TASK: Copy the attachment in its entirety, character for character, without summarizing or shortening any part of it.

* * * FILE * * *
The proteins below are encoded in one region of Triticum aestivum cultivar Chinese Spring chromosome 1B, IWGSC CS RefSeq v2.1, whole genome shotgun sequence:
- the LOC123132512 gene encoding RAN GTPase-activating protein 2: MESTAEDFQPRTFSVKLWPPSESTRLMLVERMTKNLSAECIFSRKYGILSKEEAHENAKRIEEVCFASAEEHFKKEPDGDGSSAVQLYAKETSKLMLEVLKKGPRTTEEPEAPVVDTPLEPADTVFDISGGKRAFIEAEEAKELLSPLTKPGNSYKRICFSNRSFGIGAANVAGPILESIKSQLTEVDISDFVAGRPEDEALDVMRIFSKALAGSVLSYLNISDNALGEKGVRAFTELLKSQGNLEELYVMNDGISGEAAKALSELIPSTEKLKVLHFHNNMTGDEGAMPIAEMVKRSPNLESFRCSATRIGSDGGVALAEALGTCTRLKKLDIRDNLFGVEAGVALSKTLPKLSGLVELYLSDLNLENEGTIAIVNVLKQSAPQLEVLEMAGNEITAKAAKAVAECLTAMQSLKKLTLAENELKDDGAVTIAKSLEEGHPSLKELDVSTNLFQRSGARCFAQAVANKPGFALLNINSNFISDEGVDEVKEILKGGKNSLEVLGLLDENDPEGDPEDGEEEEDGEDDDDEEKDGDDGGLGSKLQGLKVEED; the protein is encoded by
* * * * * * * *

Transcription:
The proteins below are encoded in one region of Triticum aestivum cultivar Chinese Spring chromosome 1B, IWGSC CS RefSeq v2.1, whole genome shotgun sequence:
- the LOC123132512 gene encoding RAN GTPase-activating protein 2: MESTAEDFQPRTFSVKLWPPSESTRLMLVERMTKNLSAECIFSRKYGILSKEEAHENAKRIEEVCFASAEEHFKKEPDGDGSSAVQLYAKETSKLMLEVLKKGPRTTEEPEAPVVDTPLEPADTVFDISGGKRAFIEAEEAKELLSPLTKPGNSYKRICFSNRSFGIGAANVAGPILESIKSQLTEVDISDFVAGRPEDEALDVMRIFSKALAGSVLSYLNISDNALGEKGVRAFTELLKSQGNLEELYVMNDGISGEAAKALSELIPSTEKLKVLHFHNNMTGDEGAMPIAEMVKRSPNLESFRCSATRIGSDGGVALAEALGTCTRLKKLDIRDNLFGVEAGVALSKTLPKLSGLVELYLSDLNLENEGTIAIVNVLKQSAPQLEVLEMAGNEITAKAAKAVAECLTAMQSLKKLTLAENELKDDGAVTIAKSLEEGHPSLKELDVSTNLFQRSGARCFAQAVANKPGFALLNINSNFISDEGVDEVKEILKGGKNSLEVLGLLDENDPEGDPEDGEEEEDGEDDDDEEKDGDDGGLGSKLQGLKVEED; the protein is encoded by